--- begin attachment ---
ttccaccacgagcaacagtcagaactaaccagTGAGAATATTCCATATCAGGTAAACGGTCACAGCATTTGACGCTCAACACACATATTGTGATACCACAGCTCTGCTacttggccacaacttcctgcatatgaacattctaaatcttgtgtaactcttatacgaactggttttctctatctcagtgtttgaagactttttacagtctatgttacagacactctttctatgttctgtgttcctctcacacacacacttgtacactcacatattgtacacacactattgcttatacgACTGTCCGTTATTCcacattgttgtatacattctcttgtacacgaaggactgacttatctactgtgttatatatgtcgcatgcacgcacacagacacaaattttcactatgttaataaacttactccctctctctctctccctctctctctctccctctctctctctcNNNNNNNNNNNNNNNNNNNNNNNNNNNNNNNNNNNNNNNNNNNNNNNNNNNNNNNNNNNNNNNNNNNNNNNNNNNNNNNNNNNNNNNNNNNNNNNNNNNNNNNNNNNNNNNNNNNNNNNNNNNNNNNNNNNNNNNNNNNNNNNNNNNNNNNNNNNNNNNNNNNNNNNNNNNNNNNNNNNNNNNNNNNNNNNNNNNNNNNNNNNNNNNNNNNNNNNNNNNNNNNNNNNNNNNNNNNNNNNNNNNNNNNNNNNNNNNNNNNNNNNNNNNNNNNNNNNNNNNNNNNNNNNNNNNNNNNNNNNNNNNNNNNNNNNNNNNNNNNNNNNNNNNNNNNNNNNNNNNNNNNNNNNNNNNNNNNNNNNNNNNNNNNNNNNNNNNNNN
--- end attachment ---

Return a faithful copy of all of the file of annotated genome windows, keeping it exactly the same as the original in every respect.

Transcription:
ttccaccacgagcaacagtcagaactaaccagTGAGAATATTCCATATCAGGTAAACGGTCACAGCATTTGACGCTCAACACACATATTGTGATACCACAGCTCTGCTacttggccacaacttcctgcatatgaacattctaaatcttgtgtaactcttatacgaactggttttctctatctcagtgtttgaagactttttacagtctatgttacagacactctttctatgttctgtgttcctctcacacacacacttgtacactcacatattgtacacacactattgcttatacgACTGTCCGTTATTCcacattgttgtatacattctcttgtacacgaaggactgacttatctactgtgttatatatgtcgcatgcacgcacacagacacaaattttcactatgttaataaacttactccctctctctctctccctctctctctctccctctctctctctcNNNNNNNNNNNNNNNNNNNNNNNNNNNNNNNNNNNNNNNNNNNNNNNNNNNNNNNNNNNNNNNNNNNNNNNNNNNNNNNNNNNNNNNNNNNNNNNNNNNNNNNNNNNNNNNNNNNNNNNNNNNNNNNNNNNNNNNNNNNNNNNNNNNNNNNNNNNNNNNNNNNNNNNNNNNNNNNNNNNNNNNNNNNNNNNNNNNNNNNNNNNNNNNNNNNNNNNNNNNNNNNNNNNNNNNNNNNNNNNNNNNNNNNNNNNNNNNNNNNNNNNNNNNNNNNNNNNNNNNNNNNNNNNNNNNNNNNNNNNNNNNNNNNNNNNNNNNNNNNNNNNNNNNNNNNNNNNNNNNNNNNNNNNNNNNNNNNNNNNNNNNNNNNNNNNNNNNNNN